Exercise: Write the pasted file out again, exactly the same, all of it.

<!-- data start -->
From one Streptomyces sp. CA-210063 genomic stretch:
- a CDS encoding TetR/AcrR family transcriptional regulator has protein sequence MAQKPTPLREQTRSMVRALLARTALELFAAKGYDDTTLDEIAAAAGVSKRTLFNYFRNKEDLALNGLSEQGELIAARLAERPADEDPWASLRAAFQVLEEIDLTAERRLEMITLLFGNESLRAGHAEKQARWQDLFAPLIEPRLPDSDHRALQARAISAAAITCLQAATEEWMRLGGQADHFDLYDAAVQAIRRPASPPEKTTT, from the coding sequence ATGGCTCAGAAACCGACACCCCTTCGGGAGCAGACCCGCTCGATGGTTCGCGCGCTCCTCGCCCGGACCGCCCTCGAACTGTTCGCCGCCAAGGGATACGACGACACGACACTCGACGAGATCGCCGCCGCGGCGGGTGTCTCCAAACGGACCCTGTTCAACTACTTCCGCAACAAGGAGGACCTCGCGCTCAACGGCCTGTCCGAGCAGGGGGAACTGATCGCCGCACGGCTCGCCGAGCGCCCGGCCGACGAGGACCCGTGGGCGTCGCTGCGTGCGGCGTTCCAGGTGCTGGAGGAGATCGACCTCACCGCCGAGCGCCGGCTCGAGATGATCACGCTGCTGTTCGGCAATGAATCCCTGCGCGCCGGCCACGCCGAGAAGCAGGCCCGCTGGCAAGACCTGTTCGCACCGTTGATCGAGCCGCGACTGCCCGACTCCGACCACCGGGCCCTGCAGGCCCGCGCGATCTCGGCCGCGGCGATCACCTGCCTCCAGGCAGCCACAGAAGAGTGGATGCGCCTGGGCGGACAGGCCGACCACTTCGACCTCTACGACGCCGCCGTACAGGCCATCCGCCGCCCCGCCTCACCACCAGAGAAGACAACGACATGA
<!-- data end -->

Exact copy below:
From one Streptomyces sp. CA-210063 genomic stretch:
- a CDS encoding TetR/AcrR family transcriptional regulator has protein sequence MAQKPTPLREQTRSMVRALLARTALELFAAKGYDDTTLDEIAAAAGVSKRTLFNYFRNKEDLALNGLSEQGELIAARLAERPADEDPWASLRAAFQVLEEIDLTAERRLEMITLLFGNESLRAGHAEKQARWQDLFAPLIEPRLPDSDHRALQARAISAAAITCLQAATEEWMRLGGQADHFDLYDAAVQAIRRPASPPEKTTT, from the coding sequence ATGGCTCAGAAACCGACACCCCTTCGGGAGCAGACCCGCTCGATGGTTCGCGCGCTCCTCGCCCGGACCGCCCTCGAACTGTTCGCCGCCAAGGGATACGACGACACGACACTCGACGAGATCGCCGCCGCGGCGGGTGTCTCCAAACGGACCCTGTTCAACTACTTCCGCAACAAGGAGGACCTCGCGCTCAACGGCCTGTCCGAGCAGGGGGAACTGATCGCCGCACGGCTCGCCGAGCGCCCGGCCGACGAGGACCCGTGGGCGTCGCTGCGTGCGGCGTTCCAGGTGCTGGAGGAGATCGACCTCACCGCCGAGCGCCGGCTCGAGATGATCACGCTGCTGTTCGGCAATGAATCCCTGCGCGCCGGCCACGCCGAGAAGCAGGCCCGCTGGCAAGACCTGTTCGCACCGTTGATCGAGCCGCGACTGCCCGACTCCGACCACCGGGCCCTGCAGGCCCGCGCGATCTCGGCCGCGGCGATCACCTGCCTCCAGGCAGCCACAGAAGAGTGGATGCGCCTGGGCGGACAGGCCGACCACTTCGACCTCTACGACGCCGCCGTACAGGCCATCCGCCGCCCCGCCTCACCACCAGAGAAGACAACGACATGA